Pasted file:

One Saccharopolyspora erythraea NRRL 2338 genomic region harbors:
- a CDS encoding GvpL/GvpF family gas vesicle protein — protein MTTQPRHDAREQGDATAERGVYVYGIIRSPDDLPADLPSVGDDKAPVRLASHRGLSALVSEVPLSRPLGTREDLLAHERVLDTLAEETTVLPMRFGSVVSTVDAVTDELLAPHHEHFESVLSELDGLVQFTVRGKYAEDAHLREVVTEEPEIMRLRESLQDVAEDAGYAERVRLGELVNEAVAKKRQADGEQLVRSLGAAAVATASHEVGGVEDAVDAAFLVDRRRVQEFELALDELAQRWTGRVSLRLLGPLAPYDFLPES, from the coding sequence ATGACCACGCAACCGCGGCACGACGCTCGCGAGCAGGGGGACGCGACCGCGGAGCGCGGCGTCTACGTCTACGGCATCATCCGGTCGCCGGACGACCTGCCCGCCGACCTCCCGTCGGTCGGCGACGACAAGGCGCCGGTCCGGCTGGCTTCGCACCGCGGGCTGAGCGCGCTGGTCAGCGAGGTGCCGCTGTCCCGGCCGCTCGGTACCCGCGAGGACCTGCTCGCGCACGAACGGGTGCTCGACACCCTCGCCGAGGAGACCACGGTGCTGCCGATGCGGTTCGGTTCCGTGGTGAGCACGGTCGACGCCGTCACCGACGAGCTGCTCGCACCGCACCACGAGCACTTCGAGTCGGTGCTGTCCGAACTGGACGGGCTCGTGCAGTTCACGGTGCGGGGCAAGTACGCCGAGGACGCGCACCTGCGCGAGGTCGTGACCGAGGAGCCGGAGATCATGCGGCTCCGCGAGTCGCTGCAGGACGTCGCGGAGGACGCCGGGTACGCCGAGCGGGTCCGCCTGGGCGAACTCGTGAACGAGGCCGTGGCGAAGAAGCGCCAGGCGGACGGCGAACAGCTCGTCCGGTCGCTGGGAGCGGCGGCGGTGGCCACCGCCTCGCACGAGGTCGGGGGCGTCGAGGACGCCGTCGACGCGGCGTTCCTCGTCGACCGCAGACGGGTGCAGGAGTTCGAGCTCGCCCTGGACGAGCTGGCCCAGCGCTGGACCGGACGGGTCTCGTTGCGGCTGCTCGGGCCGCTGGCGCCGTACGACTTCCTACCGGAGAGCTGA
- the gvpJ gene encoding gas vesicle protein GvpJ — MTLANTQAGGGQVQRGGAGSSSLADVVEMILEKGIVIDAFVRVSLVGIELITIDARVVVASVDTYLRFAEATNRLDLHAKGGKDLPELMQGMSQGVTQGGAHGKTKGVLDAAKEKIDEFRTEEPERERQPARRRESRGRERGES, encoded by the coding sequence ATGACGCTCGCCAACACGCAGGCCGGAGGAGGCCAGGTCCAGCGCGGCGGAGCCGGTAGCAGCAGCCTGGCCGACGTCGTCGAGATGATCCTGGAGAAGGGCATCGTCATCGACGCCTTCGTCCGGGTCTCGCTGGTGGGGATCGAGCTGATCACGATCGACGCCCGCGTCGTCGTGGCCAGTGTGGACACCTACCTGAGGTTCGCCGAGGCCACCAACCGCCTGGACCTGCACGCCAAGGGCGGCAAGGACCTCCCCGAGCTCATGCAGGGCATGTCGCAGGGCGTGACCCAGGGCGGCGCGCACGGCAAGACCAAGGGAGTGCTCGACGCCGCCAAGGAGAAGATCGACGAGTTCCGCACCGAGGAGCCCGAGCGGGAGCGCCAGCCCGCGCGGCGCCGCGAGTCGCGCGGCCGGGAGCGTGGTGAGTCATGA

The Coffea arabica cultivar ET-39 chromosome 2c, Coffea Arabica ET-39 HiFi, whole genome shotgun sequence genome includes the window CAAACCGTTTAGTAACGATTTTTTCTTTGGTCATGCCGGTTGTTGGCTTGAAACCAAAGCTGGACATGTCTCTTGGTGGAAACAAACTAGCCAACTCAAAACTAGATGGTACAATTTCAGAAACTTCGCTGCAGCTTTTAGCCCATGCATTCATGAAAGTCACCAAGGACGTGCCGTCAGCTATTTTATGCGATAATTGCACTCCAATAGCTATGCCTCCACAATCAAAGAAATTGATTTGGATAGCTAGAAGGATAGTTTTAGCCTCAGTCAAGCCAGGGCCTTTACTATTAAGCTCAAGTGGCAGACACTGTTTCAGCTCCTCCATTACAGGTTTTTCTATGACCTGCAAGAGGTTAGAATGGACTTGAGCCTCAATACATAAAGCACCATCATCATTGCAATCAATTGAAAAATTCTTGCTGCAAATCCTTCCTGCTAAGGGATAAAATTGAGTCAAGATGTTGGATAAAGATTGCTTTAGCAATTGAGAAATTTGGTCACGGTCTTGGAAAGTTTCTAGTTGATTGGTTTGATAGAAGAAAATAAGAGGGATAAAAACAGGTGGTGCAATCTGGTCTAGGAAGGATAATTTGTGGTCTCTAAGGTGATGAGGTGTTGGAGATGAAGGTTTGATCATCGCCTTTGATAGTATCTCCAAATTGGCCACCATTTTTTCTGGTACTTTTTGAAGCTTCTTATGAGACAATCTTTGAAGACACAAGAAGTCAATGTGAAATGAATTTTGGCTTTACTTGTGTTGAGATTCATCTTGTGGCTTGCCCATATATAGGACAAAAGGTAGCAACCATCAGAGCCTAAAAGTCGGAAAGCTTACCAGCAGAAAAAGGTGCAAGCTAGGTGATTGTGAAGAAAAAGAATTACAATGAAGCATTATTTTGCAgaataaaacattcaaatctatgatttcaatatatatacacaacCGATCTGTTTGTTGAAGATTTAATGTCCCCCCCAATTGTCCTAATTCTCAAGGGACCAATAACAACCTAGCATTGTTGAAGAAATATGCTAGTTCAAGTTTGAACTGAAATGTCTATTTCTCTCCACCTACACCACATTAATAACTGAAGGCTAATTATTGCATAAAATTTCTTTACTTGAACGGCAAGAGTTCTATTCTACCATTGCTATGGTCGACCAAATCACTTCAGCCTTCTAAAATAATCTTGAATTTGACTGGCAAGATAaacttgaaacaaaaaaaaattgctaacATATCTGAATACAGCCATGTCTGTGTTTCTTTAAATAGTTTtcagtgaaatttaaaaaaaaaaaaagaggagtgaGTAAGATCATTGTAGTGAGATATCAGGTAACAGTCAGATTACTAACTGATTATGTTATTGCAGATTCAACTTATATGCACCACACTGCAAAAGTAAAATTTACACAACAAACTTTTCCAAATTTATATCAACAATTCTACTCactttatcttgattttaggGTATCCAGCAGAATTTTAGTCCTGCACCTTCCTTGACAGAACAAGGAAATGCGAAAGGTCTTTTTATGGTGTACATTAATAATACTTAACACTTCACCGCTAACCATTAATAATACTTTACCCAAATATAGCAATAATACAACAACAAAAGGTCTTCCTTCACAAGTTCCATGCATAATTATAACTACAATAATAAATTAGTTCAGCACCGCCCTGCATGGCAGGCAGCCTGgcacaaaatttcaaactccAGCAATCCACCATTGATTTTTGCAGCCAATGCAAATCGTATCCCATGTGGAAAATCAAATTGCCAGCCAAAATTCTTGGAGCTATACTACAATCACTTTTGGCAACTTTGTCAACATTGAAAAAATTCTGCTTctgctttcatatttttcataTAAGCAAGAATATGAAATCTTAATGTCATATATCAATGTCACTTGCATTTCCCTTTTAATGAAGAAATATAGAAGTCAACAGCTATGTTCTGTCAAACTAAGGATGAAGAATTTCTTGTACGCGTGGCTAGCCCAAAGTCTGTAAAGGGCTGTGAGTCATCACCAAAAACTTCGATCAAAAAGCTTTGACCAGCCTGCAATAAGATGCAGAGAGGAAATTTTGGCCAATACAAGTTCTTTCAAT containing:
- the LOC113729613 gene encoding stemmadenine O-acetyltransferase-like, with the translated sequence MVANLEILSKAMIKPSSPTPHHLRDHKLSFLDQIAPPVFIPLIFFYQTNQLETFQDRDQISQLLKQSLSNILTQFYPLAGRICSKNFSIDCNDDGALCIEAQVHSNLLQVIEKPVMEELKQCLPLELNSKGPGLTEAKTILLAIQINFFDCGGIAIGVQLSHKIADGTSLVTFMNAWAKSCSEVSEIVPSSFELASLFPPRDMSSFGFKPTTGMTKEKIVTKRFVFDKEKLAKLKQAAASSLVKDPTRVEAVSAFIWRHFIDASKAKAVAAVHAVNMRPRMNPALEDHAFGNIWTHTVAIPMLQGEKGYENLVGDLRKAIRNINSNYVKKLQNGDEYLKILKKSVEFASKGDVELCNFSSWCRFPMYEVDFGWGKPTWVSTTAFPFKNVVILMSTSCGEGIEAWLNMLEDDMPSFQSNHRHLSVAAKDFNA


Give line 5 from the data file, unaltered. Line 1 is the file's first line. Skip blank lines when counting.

- the LOC113729613 gene encoding stemmadenine O-acetyltransferase-like, with the translated sequence MVANLEILSKAMIKPSSPTPHHLRDHKLSFLDQIAPPVFIPLIFFYQTNQLETFQDRDQISQLLKQSLSNILTQFYPLAGRICSKNFSIDCNDDGALCIEAQVHSNLLQVIEKPVMEELKQCLPLELNSKGPGLTEAKTILLAIQINFFDCGGIAIGVQLSHKIADGTSLVTFMNAWAKSCSEVSEIVPSSFELASLFPPRDMSSFGFKPTTGMTKEKIVTKRFVFDKEKLAKLKQAAASSLVKDPTRVEAVSAFIWRHFIDASKAKAVAAVHAVNMRPRMNPALEDHAFGNIWTHTVAIPMLQGEKGYENLVGDLRKAIRNINSNYVKKLQNGDEYLKILKKSVEFASKGDVELCNFSSWCRFPMYEVDFGWGKPTWVSTTAFPFKNVVILMSTSCGEGIEAWLNMLEDDMPSFQSNHRHLSVAAKDFNA